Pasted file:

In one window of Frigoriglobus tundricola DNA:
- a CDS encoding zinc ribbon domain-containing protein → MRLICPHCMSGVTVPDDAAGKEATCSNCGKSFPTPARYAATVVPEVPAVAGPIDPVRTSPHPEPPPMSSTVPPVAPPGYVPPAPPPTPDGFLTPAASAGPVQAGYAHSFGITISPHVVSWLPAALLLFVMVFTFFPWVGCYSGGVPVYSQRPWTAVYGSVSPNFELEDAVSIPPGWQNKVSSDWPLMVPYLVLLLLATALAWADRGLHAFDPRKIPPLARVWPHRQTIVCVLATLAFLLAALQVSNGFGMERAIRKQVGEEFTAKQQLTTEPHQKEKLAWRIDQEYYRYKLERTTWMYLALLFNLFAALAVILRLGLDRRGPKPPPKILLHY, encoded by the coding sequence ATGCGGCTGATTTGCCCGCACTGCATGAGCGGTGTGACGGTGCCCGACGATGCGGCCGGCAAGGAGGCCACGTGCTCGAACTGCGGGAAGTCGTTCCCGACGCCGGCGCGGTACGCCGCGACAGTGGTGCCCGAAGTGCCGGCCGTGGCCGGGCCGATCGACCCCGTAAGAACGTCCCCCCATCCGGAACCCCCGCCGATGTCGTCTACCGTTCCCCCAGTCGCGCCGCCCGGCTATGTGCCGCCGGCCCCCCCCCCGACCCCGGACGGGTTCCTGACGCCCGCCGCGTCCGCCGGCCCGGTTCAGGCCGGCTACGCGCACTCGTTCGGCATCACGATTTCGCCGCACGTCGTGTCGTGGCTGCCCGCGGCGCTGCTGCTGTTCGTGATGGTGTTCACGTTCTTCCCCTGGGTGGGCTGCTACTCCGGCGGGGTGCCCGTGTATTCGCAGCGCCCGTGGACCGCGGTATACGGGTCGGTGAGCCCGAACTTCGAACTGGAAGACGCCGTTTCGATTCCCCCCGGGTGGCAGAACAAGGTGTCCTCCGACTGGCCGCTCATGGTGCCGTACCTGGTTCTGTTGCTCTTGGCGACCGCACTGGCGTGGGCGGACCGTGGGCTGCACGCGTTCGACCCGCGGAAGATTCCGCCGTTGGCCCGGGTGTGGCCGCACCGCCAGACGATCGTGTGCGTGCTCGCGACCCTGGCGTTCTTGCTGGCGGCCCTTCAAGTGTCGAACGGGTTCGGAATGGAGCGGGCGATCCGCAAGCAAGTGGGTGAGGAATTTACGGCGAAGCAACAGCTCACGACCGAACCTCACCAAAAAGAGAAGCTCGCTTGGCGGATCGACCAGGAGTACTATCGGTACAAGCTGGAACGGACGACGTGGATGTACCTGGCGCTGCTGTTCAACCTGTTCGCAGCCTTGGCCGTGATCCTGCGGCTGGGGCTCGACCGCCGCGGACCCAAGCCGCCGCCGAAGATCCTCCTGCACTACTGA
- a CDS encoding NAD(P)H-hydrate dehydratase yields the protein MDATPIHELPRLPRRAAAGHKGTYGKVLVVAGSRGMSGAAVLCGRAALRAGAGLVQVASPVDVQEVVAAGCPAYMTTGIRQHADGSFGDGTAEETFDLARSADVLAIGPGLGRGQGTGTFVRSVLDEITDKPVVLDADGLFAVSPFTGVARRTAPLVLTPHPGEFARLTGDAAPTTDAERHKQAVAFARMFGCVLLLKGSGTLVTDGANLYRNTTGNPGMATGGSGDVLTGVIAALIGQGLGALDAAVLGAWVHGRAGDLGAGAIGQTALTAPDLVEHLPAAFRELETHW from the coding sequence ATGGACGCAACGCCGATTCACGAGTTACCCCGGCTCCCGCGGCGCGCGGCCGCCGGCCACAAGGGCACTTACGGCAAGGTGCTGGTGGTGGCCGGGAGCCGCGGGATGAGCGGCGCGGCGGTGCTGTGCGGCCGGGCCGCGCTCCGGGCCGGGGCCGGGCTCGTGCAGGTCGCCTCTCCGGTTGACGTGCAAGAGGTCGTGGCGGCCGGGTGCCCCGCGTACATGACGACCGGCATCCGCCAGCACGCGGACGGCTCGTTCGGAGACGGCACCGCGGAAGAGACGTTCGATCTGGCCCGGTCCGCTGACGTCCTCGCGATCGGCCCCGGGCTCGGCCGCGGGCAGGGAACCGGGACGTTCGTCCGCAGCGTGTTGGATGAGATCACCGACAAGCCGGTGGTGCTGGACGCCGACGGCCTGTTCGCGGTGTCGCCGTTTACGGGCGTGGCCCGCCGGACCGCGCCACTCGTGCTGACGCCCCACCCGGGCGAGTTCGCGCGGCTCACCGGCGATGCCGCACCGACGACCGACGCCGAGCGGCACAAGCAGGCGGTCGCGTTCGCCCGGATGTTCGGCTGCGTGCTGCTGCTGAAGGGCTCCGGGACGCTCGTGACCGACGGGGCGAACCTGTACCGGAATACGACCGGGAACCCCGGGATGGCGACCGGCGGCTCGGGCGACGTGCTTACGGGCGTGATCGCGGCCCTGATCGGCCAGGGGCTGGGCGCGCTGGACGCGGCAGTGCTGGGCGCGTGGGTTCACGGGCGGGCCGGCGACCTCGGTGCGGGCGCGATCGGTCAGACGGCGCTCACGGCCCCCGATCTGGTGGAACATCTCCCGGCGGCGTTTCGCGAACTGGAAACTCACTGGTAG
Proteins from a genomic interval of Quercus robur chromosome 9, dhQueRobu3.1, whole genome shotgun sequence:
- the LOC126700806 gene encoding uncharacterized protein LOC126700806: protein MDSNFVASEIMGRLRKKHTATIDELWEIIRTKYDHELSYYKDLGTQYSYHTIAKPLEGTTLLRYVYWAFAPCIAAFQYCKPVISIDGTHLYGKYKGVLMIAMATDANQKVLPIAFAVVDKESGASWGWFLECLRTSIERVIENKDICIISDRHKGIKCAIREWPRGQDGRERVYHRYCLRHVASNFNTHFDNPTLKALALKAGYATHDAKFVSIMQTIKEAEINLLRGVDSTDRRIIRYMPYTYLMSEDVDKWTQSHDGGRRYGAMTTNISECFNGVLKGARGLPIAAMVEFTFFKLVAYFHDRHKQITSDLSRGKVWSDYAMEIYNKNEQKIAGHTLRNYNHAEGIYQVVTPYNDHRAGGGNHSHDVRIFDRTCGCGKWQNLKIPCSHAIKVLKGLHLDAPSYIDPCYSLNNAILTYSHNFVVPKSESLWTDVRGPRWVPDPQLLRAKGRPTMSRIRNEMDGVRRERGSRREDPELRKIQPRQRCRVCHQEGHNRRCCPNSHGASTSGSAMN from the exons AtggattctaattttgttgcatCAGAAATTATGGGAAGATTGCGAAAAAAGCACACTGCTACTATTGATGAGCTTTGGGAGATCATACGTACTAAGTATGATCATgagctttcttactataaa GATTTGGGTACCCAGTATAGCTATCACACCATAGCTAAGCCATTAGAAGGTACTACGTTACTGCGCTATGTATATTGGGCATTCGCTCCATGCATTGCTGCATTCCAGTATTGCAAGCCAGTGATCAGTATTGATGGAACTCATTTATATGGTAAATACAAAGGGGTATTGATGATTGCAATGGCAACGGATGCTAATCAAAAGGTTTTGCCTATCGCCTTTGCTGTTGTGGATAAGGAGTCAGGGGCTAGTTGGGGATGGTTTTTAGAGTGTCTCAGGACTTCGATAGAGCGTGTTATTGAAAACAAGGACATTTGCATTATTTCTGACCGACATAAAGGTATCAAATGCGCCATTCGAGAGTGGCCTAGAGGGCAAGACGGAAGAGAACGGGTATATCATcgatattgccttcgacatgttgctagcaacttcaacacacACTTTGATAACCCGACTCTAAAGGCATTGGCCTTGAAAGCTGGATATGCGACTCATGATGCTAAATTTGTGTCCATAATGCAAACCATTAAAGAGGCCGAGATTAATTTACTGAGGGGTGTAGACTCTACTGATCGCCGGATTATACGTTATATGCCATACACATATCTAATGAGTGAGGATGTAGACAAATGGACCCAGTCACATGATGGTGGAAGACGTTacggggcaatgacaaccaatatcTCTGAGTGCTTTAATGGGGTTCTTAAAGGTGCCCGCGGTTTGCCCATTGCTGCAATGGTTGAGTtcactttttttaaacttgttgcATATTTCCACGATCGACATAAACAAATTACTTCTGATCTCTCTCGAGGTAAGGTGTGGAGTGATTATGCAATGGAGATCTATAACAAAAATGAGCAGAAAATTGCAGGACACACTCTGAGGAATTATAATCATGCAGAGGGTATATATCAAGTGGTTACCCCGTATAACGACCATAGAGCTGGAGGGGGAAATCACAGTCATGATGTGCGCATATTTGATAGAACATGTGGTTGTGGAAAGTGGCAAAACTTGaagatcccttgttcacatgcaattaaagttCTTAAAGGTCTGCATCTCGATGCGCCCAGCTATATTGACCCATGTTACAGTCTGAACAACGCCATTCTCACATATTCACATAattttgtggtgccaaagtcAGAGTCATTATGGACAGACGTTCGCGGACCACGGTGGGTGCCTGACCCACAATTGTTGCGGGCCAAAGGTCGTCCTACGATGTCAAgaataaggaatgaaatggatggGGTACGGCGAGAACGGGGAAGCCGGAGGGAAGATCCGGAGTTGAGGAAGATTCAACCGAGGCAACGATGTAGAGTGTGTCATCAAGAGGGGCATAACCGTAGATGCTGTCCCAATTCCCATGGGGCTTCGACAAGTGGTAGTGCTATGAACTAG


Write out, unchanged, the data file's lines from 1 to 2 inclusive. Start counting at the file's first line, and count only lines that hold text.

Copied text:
In one window of Frigoriglobus tundricola DNA:
- a CDS encoding zinc ribbon domain-containing protein → MRLICPHCMSGVTVPDDAAGKEATCSNCGKSFPTPARYAATVVPEVPAVAGPIDPVRTSPHPEPPPMSSTVPPVAPPGYVPPAPPPTPDGFLTPAASAGPVQAGYAHSFGITISPHVVSWLPAALLLFVMVFTFFPWVGCYSGGVPVYSQRPWTAVYGSVSPNFELEDAVSIPPGWQNKVSSDWPLMVPYLVLLLLATALAWADRGLHAFDPRKIPPLARVWPHRQTIVCVLATLAFLLAALQVSNGFGMERAIRKQVGEEFTAKQQLTTEPHQKEKLAWRIDQEYYRYKLERTTWMYLALLFNLFAALAVILRLGLDRRGPKPPPKILLHY, encoded by the coding sequence ATGCGGCTGATTTGCCCGCACTGCATGAGCGGTGTGACGGTGCCCGACGATGCGGCCGGCAAGGAGGCCACGTGCTCGAACTGCGGGAAGTCGTTCCCGACGCCGGCGCGGTACGCCGCGACAGTGGTGCCCGAAGTGCCGGCCGTGGCCGGGCCGATCGACCCCGTAAGAACGTCCCCCCATCCGGAACCCCCGCCGATGTCGTCTACCGTTCCCCCAGTCGCGCCGCCCGGCTATGTGCCGCCGGCCCCCCCCCCGACCCCGGACGGGTTCCTGACGCCCGCCGCGTCCGCCGGCCCGGTTCAGGCCGGCTACGCGCACTCGTTCGGCATCACGATTTCGCCGCACGTCGTGTCGTGGCTGCCCGCGGCGCTGCTGCTGTTCGTGATGGTGTTCACGTTCTTCCCCTGGGTGGGCTGCTACTCCGGCGGGGTGCCCGTGTATTCGCAGCGCCCGTGGACCGCGGTATACGGGTCGGTGAGCCCGAACTTCGAACTGGAAGACGCCGTTTCGATTCCCCCCGGGTGGCAGAACAAGGTGTCCTCCGACTGGCCGCTCATGGTGCCGTACCTGGTTCTGTTGCTCTTGGCGACCGCACTGGCGTGGGCGGACCGTGGGCTGCACGCGTTCGACCCGCGGAAGATTCCGCCGTTGGCCCGGGTGTGGCCGCACCGCCAGACGATCGTGTGCGTGCTCGCGACCCTGGCGTTCTTGCTGGCGGCCCTTCAAGTGTCGAACGGGTTCGGAATGGAGCGGGCGATCCGCAAGCAAGTGGGTGAGGAATTTACGGCGAAGCAACAGCTCACGACCGAACCTCACCAAAAAGAGAAGCTCGCTTGGCGGATCGACCAGGAGTACTATCGGTACAAGCTGGAACGGACGACGTGGATGTACCTGGCGCTGCTGTTCAACCTGTTCGCAGCCTTGGCCGTGATCCTGCGGCTGGGGCTCGACCGCCGCGGACCCAAGCCGCCGCCGAAGATCCTCCTGCACTACTGA